My first two interactions with the world of US Government chemical warfare were in the 1950s or maybe the 1960s when I was still a senior research chemist at the Dow Chemical Company in the San Francisco Bay Area. They were totally opposite in the images of secrecy and research process that they presented. I kept no notes, so all is from ancient memory.
The first meeting was with two or three chemists in dark suits and ties who were introduced to me and a half dozen other research chemists as being government researchers in the area of potentially interesting synthetic organic chemicals. We were not told from which laboratory they came and the only clues to their areas of interest were two synthetic reaction sequences which had been drawn on the conference room blackboard. The man with the chalk told us that these two pictures had been worked out successfully, and their question was: could any of us propose a last step which might link them together. The bottom compounds in the two schemes were followed by arrows which pointed to an empty area at the bottom of the blackboard. I asked them why not draw in the structure of the desired product and they said that they were not at liberty to do so.
"Oh, nonsense," I said and got up and went to the blackboard and drew the structure of the target. I drew the isomeric homologue of tetrahydrocannabinol with the terpene double bond down in the terpene 3,4-position and a 1,2-dimethylheptyl chain at the aromatic 3- position. "This is the obvious product you want," I added as I returned to my seat, "So why don't we discuss how this coupling could be achieved."
There was an unmistakable discomfort shared by the gentlemen from Washington. After a bit of discussion I volunteered the statement, "Of course, with three chiral centers, there will be eight distinct optical isomers possible, all of different pharmacology, and some may not resemble marijuana at all in action." The meeting broke up shortly thereafter. A lot of things just couldn't be talked about.
The second meeting occurred at an informal conference with some thirty people present, located at a retreat north of Los Angeles. This was organized by my good friend (and secret trumpet player) Daniel H. Efron, MD, PhD (1913-1972). This get-together was sponsored by the Washington operation he ran, the Pharmacology program at the National Institute of Mental Health. He told me to sit over there, pointing to an interesting looking man who was a total stranger. We introduced ourselves. I said my name was Sasha Shulgin, and he said his name was Van Sim. "Oh," I asked him, "What is your first name?" "Van is my first name -- I am Van M. Sim."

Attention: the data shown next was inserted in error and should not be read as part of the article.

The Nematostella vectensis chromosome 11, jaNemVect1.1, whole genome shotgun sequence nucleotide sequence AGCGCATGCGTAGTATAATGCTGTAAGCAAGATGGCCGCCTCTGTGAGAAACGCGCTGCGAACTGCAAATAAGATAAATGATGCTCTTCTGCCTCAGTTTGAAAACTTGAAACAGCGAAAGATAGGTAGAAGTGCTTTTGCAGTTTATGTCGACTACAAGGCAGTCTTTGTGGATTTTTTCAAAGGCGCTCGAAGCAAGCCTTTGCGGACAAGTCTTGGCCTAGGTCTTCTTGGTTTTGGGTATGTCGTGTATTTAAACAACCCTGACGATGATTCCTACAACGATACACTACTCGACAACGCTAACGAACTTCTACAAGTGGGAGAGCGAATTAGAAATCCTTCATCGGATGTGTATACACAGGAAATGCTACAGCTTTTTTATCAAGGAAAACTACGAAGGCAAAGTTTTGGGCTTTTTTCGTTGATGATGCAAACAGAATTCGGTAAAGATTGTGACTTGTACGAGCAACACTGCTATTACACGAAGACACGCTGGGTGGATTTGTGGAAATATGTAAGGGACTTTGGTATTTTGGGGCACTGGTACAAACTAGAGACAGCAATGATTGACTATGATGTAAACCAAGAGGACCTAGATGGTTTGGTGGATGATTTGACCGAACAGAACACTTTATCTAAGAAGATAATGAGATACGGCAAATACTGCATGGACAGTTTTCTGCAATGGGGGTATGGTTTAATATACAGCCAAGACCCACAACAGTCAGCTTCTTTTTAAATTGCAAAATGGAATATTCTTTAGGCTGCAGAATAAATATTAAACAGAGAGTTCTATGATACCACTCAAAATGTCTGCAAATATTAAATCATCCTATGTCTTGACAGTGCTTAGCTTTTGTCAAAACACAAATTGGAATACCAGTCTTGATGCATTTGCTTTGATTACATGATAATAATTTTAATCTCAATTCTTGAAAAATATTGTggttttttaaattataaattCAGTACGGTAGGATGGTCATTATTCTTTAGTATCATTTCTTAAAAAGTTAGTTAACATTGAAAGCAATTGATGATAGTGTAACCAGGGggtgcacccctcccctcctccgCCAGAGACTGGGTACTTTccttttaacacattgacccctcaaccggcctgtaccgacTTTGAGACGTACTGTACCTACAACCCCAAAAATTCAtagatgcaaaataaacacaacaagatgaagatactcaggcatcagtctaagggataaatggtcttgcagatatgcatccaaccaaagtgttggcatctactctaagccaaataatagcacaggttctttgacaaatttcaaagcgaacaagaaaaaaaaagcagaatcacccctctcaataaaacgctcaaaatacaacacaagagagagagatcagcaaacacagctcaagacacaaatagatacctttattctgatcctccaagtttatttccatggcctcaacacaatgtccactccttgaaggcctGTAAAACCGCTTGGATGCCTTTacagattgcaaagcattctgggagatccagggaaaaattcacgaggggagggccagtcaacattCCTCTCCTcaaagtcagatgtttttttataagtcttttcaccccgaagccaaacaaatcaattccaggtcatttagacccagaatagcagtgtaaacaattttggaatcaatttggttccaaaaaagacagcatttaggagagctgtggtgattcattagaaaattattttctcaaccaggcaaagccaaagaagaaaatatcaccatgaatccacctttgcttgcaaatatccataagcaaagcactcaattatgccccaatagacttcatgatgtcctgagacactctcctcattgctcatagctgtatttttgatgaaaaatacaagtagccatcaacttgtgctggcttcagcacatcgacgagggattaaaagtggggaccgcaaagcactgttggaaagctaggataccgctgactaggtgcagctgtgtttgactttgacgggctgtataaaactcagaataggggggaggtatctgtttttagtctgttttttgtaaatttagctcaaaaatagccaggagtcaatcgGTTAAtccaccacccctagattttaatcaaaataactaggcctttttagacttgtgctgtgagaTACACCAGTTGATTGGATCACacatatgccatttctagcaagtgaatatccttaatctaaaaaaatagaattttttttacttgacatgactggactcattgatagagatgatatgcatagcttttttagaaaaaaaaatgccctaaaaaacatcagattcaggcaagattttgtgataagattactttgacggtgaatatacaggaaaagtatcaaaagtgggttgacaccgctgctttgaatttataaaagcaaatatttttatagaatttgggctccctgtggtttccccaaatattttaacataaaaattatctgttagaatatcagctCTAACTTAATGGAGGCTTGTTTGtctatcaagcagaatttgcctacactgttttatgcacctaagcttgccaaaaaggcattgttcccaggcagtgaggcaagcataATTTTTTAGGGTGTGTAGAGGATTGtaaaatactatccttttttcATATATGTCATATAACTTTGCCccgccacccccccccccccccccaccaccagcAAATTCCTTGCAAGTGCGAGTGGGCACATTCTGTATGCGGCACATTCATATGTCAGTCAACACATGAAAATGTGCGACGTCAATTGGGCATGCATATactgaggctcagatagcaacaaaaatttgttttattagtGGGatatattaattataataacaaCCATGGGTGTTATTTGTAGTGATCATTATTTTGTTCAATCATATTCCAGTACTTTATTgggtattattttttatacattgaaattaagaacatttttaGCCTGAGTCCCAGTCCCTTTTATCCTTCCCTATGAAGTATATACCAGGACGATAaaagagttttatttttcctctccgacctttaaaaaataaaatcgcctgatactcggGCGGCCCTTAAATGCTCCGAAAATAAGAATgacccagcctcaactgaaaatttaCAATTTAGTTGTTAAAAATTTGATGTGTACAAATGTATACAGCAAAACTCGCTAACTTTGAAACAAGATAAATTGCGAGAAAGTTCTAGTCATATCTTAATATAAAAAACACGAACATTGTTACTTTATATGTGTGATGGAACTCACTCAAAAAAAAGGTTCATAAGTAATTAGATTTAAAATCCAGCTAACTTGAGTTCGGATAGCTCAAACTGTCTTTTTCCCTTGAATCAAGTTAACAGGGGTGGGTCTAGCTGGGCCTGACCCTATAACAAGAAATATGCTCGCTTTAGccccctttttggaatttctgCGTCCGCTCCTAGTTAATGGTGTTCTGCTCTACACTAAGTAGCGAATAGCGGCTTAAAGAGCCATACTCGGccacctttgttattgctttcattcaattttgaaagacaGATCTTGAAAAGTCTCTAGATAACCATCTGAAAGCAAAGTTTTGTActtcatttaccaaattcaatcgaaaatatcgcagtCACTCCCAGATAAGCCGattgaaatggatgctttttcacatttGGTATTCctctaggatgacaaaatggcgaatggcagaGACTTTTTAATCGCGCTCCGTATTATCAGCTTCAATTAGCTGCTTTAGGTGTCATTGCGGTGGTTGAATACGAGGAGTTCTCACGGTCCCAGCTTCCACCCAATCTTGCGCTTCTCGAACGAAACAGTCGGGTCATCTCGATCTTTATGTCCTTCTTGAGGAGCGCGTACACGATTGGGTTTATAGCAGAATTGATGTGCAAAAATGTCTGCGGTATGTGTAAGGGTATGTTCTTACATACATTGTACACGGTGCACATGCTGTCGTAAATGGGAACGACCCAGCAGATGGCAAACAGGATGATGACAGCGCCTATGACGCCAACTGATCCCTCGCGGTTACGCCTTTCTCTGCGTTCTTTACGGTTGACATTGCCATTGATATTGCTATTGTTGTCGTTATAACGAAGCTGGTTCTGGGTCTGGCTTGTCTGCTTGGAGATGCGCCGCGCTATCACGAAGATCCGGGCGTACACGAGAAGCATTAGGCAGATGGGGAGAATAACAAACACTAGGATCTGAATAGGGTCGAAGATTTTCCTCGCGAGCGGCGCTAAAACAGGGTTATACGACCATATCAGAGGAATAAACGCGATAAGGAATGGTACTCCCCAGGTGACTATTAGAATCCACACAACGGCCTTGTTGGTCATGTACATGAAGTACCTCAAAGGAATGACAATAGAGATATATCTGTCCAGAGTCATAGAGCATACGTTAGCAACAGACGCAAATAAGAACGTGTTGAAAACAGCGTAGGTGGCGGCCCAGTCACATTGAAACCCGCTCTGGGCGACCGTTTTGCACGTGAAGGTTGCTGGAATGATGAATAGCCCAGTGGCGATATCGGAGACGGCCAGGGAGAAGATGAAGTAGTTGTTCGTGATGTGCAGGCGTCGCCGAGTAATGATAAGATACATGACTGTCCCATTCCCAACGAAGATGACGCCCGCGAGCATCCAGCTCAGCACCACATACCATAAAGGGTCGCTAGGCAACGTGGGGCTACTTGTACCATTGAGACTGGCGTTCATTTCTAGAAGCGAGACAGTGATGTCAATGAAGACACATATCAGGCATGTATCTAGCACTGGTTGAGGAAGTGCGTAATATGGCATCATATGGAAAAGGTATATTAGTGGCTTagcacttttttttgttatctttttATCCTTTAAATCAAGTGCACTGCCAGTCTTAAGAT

We quickly discovered that we were both fascinated by psychedelics (they were called psychotomimetic drugs at that time) and that we were both personally experimenting with them. My art was the synthesis of new ones to compare the difference in activity due to structural changes (this at my laboratory at Dow and in my basement lab at home) and his curiosity was met by varying not the compound so much as the setting and the immediate environment around him (this at his laboratory at Edgewood Arsenal). Oh! A government scientist with whom there was nothing in the world that couldn't be talked about.
Thus, this foreword is intended to prepare the reader for a story that has never before been told, the telling of the history, the origins and the development of the physical structure and the variety of people who worked at both the Edgewood Arsenal and its precursor, the Army Chemical Center. This it indeed does, with a flood of photographs and names and candid viewings of the people who worked there during the 11 or so years that Jim Ketchum was a major research person in the medical section. There is a mass of small detail, ranging from unexpected visits and unusual interviews to the conversations taking place during some of the drug experiments with volunteer subjects. This is an intimate portrayal of the structure of the research group, and the slow but inevitable changes in attitudes and research goals that occurred over time.
But to me, this book is much more than an introduction to the Edgewood Arsenal. It is an autobiography of the author himself, from a young man with a developing medical career to an older, articulate analyst of today's world of chemical weapons in general, but particularly the instruments of psychochemical warfare.
It is a pleasure to be able to contribute to this story.